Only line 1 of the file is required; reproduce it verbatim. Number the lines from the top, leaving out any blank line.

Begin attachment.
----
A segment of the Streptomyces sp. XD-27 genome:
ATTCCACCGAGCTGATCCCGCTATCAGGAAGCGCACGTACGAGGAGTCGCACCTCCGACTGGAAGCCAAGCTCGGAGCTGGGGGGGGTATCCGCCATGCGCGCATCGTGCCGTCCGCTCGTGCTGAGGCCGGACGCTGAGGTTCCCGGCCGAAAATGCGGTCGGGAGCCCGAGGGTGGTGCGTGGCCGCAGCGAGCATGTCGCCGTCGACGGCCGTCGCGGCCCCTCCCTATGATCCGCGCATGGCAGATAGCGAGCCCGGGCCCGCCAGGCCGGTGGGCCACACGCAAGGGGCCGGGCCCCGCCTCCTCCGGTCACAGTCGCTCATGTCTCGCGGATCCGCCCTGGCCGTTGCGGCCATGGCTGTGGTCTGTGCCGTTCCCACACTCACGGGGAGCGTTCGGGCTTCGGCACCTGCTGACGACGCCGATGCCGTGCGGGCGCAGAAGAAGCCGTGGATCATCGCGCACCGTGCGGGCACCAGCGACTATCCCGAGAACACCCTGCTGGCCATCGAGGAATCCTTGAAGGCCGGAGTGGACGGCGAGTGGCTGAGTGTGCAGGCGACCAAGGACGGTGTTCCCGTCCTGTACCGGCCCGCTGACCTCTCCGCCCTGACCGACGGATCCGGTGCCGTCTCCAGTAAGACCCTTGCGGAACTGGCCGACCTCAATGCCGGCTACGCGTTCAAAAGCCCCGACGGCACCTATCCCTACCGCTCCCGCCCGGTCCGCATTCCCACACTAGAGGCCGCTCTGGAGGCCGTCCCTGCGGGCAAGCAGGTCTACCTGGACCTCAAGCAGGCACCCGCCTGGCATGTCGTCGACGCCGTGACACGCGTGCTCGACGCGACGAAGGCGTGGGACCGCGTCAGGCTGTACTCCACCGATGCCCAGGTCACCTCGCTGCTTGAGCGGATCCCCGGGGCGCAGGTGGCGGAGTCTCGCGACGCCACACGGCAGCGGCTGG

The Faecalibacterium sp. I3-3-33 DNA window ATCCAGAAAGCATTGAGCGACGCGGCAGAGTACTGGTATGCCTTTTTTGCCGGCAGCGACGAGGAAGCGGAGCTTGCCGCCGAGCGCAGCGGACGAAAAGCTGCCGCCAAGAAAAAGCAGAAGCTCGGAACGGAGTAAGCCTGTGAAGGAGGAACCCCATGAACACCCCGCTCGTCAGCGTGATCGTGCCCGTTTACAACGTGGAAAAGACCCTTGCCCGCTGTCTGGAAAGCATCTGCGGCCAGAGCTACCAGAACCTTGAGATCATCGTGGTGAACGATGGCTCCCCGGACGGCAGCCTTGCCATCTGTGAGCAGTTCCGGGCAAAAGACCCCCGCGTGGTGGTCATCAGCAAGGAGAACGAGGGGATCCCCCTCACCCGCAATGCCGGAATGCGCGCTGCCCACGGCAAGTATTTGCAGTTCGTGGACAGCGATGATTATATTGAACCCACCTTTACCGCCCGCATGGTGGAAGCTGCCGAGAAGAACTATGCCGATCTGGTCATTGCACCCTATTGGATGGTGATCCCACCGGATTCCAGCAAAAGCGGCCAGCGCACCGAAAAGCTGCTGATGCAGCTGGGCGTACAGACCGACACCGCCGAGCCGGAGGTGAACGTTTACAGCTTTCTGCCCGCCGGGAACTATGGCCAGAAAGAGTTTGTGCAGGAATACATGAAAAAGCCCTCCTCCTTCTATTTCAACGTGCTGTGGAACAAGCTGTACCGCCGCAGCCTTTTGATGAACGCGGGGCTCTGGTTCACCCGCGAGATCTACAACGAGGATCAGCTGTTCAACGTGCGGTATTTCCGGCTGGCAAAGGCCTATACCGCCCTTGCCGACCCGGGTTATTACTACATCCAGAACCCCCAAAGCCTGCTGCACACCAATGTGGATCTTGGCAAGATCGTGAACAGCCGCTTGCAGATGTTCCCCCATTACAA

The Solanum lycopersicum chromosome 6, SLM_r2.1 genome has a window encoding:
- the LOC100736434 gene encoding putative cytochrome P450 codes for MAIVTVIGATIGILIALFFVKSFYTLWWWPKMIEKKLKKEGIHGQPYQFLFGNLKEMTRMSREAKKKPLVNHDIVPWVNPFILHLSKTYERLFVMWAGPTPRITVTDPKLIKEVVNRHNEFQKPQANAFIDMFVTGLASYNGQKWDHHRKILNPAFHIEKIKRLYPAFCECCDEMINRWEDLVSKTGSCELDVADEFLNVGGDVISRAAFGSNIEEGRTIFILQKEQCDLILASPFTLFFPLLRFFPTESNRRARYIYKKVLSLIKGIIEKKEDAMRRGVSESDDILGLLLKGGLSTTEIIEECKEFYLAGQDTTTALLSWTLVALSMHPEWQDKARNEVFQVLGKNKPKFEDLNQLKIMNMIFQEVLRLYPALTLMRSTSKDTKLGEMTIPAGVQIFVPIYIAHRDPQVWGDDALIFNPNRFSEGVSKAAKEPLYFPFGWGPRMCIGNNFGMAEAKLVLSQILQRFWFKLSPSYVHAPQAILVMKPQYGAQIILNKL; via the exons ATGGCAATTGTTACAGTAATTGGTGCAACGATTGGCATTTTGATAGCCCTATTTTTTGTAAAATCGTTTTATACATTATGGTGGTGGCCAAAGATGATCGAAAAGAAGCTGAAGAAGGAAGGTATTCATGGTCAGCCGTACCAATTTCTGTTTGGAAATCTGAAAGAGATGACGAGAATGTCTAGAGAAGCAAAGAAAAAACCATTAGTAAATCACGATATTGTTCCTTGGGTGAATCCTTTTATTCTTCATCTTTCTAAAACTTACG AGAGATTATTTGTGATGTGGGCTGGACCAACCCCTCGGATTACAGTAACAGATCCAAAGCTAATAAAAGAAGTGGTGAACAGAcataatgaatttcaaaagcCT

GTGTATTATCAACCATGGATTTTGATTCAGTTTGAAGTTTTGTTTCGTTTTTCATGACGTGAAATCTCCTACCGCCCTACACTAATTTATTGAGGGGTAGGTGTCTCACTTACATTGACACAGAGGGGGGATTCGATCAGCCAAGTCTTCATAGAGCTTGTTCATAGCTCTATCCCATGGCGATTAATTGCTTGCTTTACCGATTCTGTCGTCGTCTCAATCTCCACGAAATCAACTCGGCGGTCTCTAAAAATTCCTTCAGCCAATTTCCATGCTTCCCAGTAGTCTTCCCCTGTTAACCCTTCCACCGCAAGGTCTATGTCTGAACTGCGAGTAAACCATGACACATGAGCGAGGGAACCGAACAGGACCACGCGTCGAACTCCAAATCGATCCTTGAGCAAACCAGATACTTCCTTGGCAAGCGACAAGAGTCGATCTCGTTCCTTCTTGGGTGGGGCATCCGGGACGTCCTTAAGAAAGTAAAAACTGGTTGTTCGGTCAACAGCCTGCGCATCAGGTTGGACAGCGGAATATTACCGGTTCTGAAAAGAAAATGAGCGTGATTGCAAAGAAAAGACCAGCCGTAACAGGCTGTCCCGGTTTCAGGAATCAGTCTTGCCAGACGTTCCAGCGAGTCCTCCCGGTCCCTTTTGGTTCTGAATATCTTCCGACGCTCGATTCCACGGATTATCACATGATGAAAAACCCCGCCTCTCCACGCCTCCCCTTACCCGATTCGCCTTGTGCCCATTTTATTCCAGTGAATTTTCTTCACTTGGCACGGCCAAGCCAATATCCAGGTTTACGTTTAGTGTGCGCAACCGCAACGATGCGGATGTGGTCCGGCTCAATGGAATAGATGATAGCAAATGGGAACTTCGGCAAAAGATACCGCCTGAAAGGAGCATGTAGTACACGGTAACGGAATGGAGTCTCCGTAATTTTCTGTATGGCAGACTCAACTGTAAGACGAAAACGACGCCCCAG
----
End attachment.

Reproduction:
A segment of the Streptomyces sp. XD-27 genome: